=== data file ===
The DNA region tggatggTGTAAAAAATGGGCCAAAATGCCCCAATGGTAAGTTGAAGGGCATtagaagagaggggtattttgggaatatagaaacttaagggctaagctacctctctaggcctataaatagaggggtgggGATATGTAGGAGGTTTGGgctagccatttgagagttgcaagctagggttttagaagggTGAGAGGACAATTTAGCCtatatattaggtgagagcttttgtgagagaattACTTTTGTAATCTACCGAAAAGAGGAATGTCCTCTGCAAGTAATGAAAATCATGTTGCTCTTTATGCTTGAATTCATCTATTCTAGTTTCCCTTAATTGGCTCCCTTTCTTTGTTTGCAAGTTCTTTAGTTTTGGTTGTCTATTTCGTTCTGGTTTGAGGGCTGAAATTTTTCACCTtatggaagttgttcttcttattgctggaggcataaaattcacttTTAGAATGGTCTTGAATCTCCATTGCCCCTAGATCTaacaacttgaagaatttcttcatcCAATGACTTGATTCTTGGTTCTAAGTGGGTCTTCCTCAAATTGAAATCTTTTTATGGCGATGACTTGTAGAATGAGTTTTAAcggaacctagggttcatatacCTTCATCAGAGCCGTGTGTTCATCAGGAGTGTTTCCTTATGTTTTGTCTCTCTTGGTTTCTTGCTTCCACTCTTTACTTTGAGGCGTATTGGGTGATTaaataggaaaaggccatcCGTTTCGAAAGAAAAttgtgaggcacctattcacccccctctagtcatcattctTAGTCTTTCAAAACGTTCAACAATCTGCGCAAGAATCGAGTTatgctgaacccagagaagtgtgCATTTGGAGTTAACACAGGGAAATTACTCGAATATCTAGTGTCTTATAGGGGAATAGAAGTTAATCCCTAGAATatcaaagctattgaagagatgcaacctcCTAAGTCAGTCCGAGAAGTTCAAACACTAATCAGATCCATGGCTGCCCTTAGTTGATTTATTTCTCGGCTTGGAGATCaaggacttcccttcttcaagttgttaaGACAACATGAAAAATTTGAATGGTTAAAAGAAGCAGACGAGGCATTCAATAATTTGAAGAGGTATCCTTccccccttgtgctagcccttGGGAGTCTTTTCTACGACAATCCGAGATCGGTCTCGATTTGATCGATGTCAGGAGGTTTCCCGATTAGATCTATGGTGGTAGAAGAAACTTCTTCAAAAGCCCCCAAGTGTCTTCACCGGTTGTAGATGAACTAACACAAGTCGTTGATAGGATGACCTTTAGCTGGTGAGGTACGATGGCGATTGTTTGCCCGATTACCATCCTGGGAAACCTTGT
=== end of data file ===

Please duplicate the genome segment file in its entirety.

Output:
The DNA region tggatggTGTAAAAAATGGGCCAAAATGCCCCAATGGTAAGTTGAAGGGCATtagaagagaggggtattttgggaatatagaaacttaagggctaagctacctctctaggcctataaatagaggggtgggGATATGTAGGAGGTTTGGgctagccatttgagagttgcaagctagggttttagaagggTGAGAGGACAATTTAGCCtatatattaggtgagagcttttgtgagagaattACTTTTGTAATCTACCGAAAAGAGGAATGTCCTCTGCAAGTAATGAAAATCATGTTGCTCTTTATGCTTGAATTCATCTATTCTAGTTTCCCTTAATTGGCTCCCTTTCTTTGTTTGCAAGTTCTTTAGTTTTGGTTGTCTATTTCGTTCTGGTTTGAGGGCTGAAATTTTTCACCTtatggaagttgttcttcttattgctggaggcataaaattcacttTTAGAATGGTCTTGAATCTCCATTGCCCCTAGATCTaacaacttgaagaatttcttcatcCAATGACTTGATTCTTGGTTCTAAGTGGGTCTTCCTCAAATTGAAATCTTTTTATGGCGATGACTTGTAGAATGAGTTTTAAcggaacctagggttcatatacCTTCATCAGAGCCGTGTGTTCATCAGGAGTGTTTCCTTATGTTTTGTCTCTCTTGGTTTCTTGCTTCCACTCTTTACTTTGAGGCGTATTGGGTGATTaaataggaaaaggccatcCGTTTCGAAAGAAAAttgtgaggcacctattcacccccctctagtcatcattctTAGTCTTTCAAAACGTTCAACAATCTGCGCAAGAATCGAGTTatgctgaacccagagaagtgtgCATTTGGAGTTAACACAGGGAAATTACTCGAATATCTAGTGTCTTATAGGGGAATAGAAGTTAATCCCTAGAATatcaaagctattgaagagatgcaacctcCTAAGTCAGTCCGAGAAGTTCAAACACTAATCAGATCCATGGCTGCCCTTAGTTGATTTATTTCTCGGCTTGGAGATCaaggacttcccttcttcaagttgttaaGACAACATGAAAAATTTGAATGGTTAAAAGAAGCAGACGAGGCATTCAATAATTTGAAGAGGTATCCTTccccccttgtgctagcccttGGGAGTCTTTTCTACGACAATCCGAGATCGGTCTCGATTTGATCGATGTCAGGAGGTTTCCCGATTAGATCTATGGTGGTAGAAGAAACTTCTTCAAAAGCCCCCAAGTGTCTTCACCGGTTGTAGATGAACTAACACAAGTCGTTGATAGGATGACCTTTAGCTGGTGAGGTACGATGGCGATTGTTTGCCCGATTACCATCCTGGGAAACCTTGT